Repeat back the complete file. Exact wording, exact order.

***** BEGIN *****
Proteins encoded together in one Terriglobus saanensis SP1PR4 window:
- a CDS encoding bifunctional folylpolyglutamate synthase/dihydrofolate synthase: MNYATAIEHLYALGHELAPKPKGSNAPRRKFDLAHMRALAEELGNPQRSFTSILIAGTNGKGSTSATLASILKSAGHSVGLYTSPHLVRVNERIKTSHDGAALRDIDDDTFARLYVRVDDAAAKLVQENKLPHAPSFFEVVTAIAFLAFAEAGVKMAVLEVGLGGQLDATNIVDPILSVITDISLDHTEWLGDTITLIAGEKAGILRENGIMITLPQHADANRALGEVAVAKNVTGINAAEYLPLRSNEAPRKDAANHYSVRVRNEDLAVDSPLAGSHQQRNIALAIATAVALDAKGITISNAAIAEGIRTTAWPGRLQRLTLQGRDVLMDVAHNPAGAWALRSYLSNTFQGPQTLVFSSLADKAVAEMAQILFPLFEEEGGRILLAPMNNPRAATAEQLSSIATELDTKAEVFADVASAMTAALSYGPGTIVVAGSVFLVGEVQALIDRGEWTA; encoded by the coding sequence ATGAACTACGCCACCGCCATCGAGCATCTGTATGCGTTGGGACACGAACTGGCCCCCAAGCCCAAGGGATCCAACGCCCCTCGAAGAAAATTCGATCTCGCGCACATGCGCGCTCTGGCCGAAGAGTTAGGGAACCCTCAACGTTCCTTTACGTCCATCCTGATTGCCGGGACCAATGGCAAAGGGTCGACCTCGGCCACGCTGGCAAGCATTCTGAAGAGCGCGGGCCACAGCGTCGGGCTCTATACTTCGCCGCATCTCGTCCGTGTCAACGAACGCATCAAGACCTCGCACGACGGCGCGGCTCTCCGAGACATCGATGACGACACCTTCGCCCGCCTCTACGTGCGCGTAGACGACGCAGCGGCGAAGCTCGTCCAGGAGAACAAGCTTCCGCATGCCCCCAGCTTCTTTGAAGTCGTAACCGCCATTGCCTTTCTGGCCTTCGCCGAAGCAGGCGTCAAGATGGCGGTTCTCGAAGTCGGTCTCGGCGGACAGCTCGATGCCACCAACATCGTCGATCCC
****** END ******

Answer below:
Proteins encoded together in one Terriglobus saanensis SP1PR4 window:
- a CDS encoding bifunctional folylpolyglutamate synthase/dihydrofolate synthase: MNYATAIEHLYALGHELAPKPKGSNAPRRKFDLAHMRALAEELGNPQRSFTSILIAGTNGKGSTSATLASILKSAGHSVGLYTSPHLVRVNERIKTSHDGAALRDIDDDTFARLYVRVDDAAAKLVQENKLPHAPSFFEVVTAIAFLAFAEAGVKMAVLEVGLGGQLDATNIVDPILSVITDISLDHTEWLGDTITLIAGEKAGILRENGIMITLPQHADANRALGEVAVAKNVTGINAAEYLPLRSNEAPRKDAANHYSVRVRNEDLAVDSPLAGSHQQRNIALAIATAVALDAKGITISNAAIAEGIRTTAWPGRLQRLTLQGRDVLMDVAHNPAGAWALRSYLSNTFQGPQTLVFSSLADKAVAEMAQILFPLFEEEGGRILLAPMNNPRAATAEQLSSIATELDTKAEVFADVASAMTAALSYGPGTIVVAGSVFLVGEVQALIDRGEWTA; encoded by the coding sequence ATGAACTACGCCACCGCCATCGAGCATCTGTATGCGTTGGGACACGAACTGGCCCCCAAGCCCAAGGGATCCAACGCCCCTCGAAGAAAATTCGATCTCGCGCACATGCGCGCTCTGGCCGAAGAGTTAGGGAACCCTCAACGTTCCTTTACGTCCATCCTGATTGCCGGGACCAATGGCAAAGGGTCGACCTCGGCCACGCTGGCAAGCATTCTGAAGAGCGCGGGCCACAGCGTCGGGCTCTATACTTCGCCGCATCTCGTCCGTGTCAACGAACGCATCAAGACCTCGCACGACGGCGCGGCTCTCCGAGACATCGATGACGACACCTTCGCCCGCCTCTACGTGCGCGTAGACGACGCAGCGGCGAAGCTCGTCCAGGAGAACAAGCTTCCGCATGCCCCCAGCTTCTTTGAAGTCGTAACCGCCATTGCCTTTCTGGCCTTCGCCGAAGCAGGCGTCAAGATGGCGGTTCTCGAAGTCGGTCTCGGCGGACAGCTCGATGCCACCAACATCGTCGATCCC